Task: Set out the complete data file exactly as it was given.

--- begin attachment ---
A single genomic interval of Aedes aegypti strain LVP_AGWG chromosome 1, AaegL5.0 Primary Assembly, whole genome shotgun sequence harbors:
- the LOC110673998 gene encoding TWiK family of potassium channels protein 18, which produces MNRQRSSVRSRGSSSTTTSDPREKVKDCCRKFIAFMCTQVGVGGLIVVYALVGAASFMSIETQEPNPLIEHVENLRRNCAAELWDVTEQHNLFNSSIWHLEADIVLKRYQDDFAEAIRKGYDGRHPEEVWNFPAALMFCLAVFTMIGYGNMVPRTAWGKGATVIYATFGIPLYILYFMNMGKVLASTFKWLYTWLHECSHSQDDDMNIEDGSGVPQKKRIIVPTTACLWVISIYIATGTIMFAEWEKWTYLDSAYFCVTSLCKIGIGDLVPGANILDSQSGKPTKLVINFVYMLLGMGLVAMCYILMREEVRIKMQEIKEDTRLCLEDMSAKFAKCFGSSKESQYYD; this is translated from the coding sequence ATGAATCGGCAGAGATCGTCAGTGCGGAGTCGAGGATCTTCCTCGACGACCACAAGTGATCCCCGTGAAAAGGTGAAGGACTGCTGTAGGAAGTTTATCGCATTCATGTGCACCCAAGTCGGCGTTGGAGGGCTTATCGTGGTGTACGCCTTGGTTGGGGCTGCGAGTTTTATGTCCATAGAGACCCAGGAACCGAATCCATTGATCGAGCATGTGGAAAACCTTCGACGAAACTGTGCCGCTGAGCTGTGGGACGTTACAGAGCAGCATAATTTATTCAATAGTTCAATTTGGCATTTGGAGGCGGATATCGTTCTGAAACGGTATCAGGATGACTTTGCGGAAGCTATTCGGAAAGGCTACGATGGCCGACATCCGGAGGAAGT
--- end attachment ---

A single genomic interval of Aedes aegypti strain LVP_AGWG chromosome 1, AaegL5.0 Primary Assembly, whole genome shotgun sequence harbors:
- the LOC110673998 gene encoding TWiK family of potassium channels protein 18, which produces MNRQRSSVRSRGSSSTTTSDPREKVKDCCRKFIAFMCTQVGVGGLIVVYALVGAASFMSIETQEPNPLIEHVENLRRNCAAELWDVTEQHNLFNSSIWHLEADIVLKRYQDDFAEAIRKGYDGRHPEEVWNFPAALMFCLAVFTMIGYGNMVPRTAWGKGATVIYATFGIPLYILYFMNMGKVLASTFKWLYTWLHECSHSQDDDMNIEDGSGVPQKKRIIVPTTACLWVISIYIATGTIMFAEWEKWTYLDSAYFCVTSLCKIGIGDLVPGANILDSQSGKPTKLVINFVYMLLGMGLVAMCYILMREEVRIKMQEIKEDTRLCLEDMSAKFAKCFGSSKESQYYD; this is translated from the coding sequence ATGAATCGGCAGAGATCGTCAGTGCGGAGTCGAGGATCTTCCTCGACGACCACAAGTGATCCCCGTGAAAAGGTGAAGGACTGCTGTAGGAAGTTTATCGCATTCATGTGCACCCAAGTCGGCGTTGGAGGGCTTATCGTGGTGTACGCCTTGGTTGGGGCTGCGAGTTTTATGTCCATAGAGACCCAGGAACCGAATCCATTGATCGAGCATGTGGAAAACCTTCGACGAAACTGTGCCGCTGAGCTGTGGGACGTTACAGAGCAGCATAATTTATTCAATAGTTCAATTTGGCATTTGGAGGCGGATATCGTTCTGAAACGGTATCAGGATGACTTTGCGGAAGCTATTCGGAAAGGCTACGATGGCCGACATCCGGAGGAAGT